Former Chicago police Officer Jason Van Dyke and his attorney Daniel Herbert attend Van Dyke’s sentencing hearing at the Leighton Criminal Court Building January 18, 2019 in Chicago, Illinois.
Photo: Pool (Getty Images)

As if we needed more proof of just how much the criminal justice system in the United States does not value the lives of black people, a judge in Chicago gave us a glaring example. The former police officer who murdered 17-year-old Laquan McDonald will serve just 6 years and 9 months for his crime.

It would appear that the judge in this case knew that what he was doing was an egregious miscarriage of justice and a disservice to everyone involved. The Associated Press reports that prior to his ruling, Judge Vincent Gaughan told the court that no one involved with the case would be pleased with his ruling.

Advertisement

“I assume 100 percent of people will be disappointed,” Gaughan said.

Indeed.

Prosecutors had asked that Jason Van Dyke be sentenced to 18 to 20 years in prison while his defense team argued that he could be released on probation.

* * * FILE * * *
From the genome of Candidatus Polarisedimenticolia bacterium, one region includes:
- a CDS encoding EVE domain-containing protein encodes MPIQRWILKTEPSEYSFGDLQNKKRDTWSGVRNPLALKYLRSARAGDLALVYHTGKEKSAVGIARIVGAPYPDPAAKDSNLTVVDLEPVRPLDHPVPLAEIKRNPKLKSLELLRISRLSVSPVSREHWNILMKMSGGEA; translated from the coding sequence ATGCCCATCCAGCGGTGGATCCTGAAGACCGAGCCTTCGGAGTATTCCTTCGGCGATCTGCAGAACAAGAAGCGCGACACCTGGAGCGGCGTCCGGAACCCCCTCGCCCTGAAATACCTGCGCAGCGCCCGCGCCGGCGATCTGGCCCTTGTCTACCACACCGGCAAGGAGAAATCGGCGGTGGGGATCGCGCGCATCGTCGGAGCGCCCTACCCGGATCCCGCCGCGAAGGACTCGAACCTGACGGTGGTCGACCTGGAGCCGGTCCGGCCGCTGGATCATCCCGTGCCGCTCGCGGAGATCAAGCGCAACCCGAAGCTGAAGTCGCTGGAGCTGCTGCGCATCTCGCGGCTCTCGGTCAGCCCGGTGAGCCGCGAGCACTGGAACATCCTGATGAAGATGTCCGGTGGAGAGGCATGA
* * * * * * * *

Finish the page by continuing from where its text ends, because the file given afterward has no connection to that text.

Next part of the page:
Advertisement

Van Dyke, 40, was convicted last year of second-degree murder and 16 counts of aggravated battery—one for each bullet he fired at McDonald even after he lay on the ground dying.

Van Dyke was fired from the force after being convicted for the 2014 shooting. His sentencing comes just one day after another judge acquitted three of his coworkers for the part they played in covering up his crime.

A police officer shot and killed a 17-year-old boy who was walking away and had his back to him. When the shooting was over, the police went into the the nearby Burger King that had cameras which captured the shooting. They deleted the Burger King surveillance video according to the store’s manager.

Advertisement

Then all the officers involved wrote their reports so that it appeared the dead teenager was responsible for his own death.

All of this happened, and not one judge in the case saw fit to give Laquan McDonald or his family the justice that they deserve.

If you want to know why black people are distrustful of police and the justice system in general, this is why.